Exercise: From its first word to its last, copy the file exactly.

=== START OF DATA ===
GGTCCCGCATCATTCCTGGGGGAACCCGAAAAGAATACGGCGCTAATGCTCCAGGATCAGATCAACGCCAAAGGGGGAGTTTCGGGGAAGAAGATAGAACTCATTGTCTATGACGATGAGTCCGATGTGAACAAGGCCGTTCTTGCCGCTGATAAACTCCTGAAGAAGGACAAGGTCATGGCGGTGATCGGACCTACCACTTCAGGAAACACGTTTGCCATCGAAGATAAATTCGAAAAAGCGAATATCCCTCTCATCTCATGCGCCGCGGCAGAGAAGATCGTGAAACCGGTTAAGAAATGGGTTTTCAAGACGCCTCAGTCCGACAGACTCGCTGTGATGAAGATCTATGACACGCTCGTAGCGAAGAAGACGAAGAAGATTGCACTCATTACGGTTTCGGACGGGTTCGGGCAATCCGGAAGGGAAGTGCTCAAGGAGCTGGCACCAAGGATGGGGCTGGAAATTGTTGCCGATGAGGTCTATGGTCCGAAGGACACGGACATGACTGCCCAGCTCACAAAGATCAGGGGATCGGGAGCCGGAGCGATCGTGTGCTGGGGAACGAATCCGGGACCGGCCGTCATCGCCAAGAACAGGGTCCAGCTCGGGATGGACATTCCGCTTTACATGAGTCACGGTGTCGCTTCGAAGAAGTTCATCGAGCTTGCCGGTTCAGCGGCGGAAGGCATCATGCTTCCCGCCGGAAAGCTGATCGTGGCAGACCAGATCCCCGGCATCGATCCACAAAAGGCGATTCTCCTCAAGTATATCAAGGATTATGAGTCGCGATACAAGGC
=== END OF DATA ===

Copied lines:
GGTCCCGCATCATTCCTGGGGGAACCCGAAAAGAATACGGCGCTAATGCTCCAGGATCAGATCAACGCCAAAGGGGGAGTTTCGGGGAAGAAGATAGAACTCATTGTCTATGACGATGAGTCCGATGTGAACAAGGCCGTTCTTGCCGCTGATAAACTCCTGAAGAAGGACAAGGTCATGGCGGTGATCGGACCTACCACTTCAGGAAACACGTTTGCCATCGAAGATAAATTCGAAAAAGCGAATATCCCTCTCATCTCATGCGCCGCGGCAGAGAAGATCGTGAAACCGGTTAAGAAATGGGTTTTCAAGACGCCTCAGTCCGACAGACTCGCTGTGATGAAGATCTATGACACGCTCGTAGCGAAGAAGACGAAGAAGATTGCACTCATTACGGTTTCGGACGGGTTCGGGCAATCCGGAAGGGAAGTGCTCAAGGAGCTGGCACCAAGGATGGGGCTGGAAATTGTTGCCGATGAGGTCTATGGTCCGAAGGACACGGACATGACTGCCCAGCTCACAAAGATCAGGGGATCGGGAGCCGGAGCGATCGTGTGCTGGGGAACGAATCCGGGACCGGCCGTCATCGCCAAGAACAGGGTCCAGCTCGGGATGGACATTCCGCTTTACATGAGTCACGGTGTCGCTTCGAAGAAGTTCATCGAGCTTGCCGGTTCAGCGGCGGAAGGCATCATGCTTCCCGCCGGAAAGCTGATCGTGGCAGACCAGATCCCCGGCATCGATCCACAAAAGGCGATTCTCCTCAAGTATATCAAGGATTATGAGTCGCGATACAAGGC